2017 to 2018
Empire of Ice: Arctic Natural History and British Visions of Nature, 1650-1800
My dissertation traces the emergence of a vision of Arctic nature—paradoxically lifeless—in British natural historical discourse during the 1700s. I contend that this vision dominated because it rationalized British imperial strategies in the Far North by obscuring the realities of resource scarcity and geopolitical tensions with indigenous peoples and New France. To make my argument, I examine the influence of British medical philosophies and the Hudson’s Bay Company fur trade on articulations of Arctic nature, which Welsh naturalist Thomas Pennant used to position the Arctic as a biogeographical part of the British Empire. Utilizing environmental history and Atlantic World studies, I propose a new interpretation of Arctic history; it was made legible by and to science during the Enlightenment, a century earlier than supposed. This project demonstrates the importance of history in shaping cultural attitudes that have enabled environmental decision-making amidst present concerns about the Arctic’s future.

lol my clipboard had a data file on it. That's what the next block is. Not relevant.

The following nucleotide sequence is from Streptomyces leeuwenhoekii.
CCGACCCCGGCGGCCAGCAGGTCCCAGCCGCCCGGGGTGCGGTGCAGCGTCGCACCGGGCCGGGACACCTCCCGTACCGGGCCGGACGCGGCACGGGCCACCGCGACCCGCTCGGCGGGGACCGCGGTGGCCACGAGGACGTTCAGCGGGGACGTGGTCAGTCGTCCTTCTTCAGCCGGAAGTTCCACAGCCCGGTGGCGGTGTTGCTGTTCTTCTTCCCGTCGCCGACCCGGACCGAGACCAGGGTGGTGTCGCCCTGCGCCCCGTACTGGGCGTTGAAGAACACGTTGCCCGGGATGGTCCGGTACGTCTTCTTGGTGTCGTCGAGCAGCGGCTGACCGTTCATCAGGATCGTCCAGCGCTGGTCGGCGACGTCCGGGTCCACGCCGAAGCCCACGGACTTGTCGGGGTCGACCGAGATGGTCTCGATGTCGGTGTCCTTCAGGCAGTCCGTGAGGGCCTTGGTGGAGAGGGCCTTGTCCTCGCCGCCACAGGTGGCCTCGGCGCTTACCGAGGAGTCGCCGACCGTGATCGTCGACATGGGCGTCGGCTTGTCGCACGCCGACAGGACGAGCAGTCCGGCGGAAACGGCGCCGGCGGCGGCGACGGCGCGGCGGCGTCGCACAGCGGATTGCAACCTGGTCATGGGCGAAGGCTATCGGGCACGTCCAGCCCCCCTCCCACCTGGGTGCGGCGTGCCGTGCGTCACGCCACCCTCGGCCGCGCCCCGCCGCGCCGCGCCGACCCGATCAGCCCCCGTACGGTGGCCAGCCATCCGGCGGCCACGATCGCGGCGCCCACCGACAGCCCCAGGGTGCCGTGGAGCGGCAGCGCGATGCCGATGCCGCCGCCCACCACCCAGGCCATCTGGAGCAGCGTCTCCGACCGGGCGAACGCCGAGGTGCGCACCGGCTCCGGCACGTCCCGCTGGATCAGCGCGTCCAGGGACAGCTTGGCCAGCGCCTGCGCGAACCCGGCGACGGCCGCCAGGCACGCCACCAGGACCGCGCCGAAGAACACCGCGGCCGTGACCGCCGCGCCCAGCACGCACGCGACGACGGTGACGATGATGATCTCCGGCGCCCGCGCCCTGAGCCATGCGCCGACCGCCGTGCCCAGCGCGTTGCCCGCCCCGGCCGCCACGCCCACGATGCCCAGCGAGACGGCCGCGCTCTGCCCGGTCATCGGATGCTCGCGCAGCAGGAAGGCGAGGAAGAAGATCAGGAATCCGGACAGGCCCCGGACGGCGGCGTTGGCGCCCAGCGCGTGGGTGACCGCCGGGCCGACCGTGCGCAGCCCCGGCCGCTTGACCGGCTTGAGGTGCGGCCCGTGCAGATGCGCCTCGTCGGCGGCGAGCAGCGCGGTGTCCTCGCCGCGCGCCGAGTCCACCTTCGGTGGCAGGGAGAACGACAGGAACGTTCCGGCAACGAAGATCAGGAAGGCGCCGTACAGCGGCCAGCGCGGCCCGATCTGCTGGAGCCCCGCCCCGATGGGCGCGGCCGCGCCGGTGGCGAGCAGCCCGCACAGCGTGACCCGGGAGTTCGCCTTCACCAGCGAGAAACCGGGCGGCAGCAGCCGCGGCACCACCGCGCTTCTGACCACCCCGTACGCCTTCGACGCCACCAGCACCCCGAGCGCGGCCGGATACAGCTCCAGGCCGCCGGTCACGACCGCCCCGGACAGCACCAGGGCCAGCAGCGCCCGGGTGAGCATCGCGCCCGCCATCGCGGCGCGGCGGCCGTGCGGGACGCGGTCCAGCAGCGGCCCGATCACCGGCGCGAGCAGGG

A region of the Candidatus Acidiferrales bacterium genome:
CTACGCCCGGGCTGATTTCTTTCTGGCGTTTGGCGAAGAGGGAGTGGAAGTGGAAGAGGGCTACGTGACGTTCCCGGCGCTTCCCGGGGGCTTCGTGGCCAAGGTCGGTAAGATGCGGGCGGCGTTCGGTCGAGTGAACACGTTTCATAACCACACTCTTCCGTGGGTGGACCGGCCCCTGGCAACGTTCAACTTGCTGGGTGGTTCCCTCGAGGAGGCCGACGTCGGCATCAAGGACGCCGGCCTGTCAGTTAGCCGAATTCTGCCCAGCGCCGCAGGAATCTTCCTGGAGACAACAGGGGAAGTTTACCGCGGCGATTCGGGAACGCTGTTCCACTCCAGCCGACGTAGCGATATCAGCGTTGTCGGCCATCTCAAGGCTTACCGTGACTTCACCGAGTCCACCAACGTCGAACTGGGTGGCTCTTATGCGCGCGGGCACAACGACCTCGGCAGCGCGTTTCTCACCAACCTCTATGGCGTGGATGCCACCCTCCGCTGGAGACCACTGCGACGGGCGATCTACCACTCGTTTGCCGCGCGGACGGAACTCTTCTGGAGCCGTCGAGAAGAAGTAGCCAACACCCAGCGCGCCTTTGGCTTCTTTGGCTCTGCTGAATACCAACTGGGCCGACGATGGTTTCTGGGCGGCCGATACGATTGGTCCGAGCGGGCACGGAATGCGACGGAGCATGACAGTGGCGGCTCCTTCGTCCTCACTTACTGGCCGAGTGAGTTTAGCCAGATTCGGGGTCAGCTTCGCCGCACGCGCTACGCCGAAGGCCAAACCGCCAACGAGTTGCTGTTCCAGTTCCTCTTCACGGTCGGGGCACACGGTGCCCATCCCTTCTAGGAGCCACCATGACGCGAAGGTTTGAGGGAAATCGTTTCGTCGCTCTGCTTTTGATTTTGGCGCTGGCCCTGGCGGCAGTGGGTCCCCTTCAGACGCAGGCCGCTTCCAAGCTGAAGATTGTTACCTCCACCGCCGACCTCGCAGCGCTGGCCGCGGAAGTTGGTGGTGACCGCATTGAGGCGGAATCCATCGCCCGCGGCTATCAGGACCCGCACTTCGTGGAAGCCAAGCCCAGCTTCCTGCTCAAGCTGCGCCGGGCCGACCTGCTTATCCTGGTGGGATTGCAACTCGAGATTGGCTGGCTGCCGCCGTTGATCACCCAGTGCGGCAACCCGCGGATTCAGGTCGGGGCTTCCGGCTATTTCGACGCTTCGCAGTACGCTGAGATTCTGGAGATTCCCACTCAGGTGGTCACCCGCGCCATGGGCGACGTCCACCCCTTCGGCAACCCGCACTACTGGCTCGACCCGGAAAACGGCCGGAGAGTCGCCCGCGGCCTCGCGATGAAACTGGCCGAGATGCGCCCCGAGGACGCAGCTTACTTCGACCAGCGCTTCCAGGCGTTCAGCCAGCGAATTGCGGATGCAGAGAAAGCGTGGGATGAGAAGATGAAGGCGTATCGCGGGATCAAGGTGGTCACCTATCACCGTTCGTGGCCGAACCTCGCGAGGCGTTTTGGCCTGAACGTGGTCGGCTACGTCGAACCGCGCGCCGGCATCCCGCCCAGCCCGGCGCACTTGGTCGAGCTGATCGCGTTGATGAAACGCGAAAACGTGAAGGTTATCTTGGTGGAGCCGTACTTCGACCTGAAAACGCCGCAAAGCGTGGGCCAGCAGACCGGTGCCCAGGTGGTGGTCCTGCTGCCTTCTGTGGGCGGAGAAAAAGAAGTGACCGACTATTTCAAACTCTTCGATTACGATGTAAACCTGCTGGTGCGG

Read more about Emelin's work here.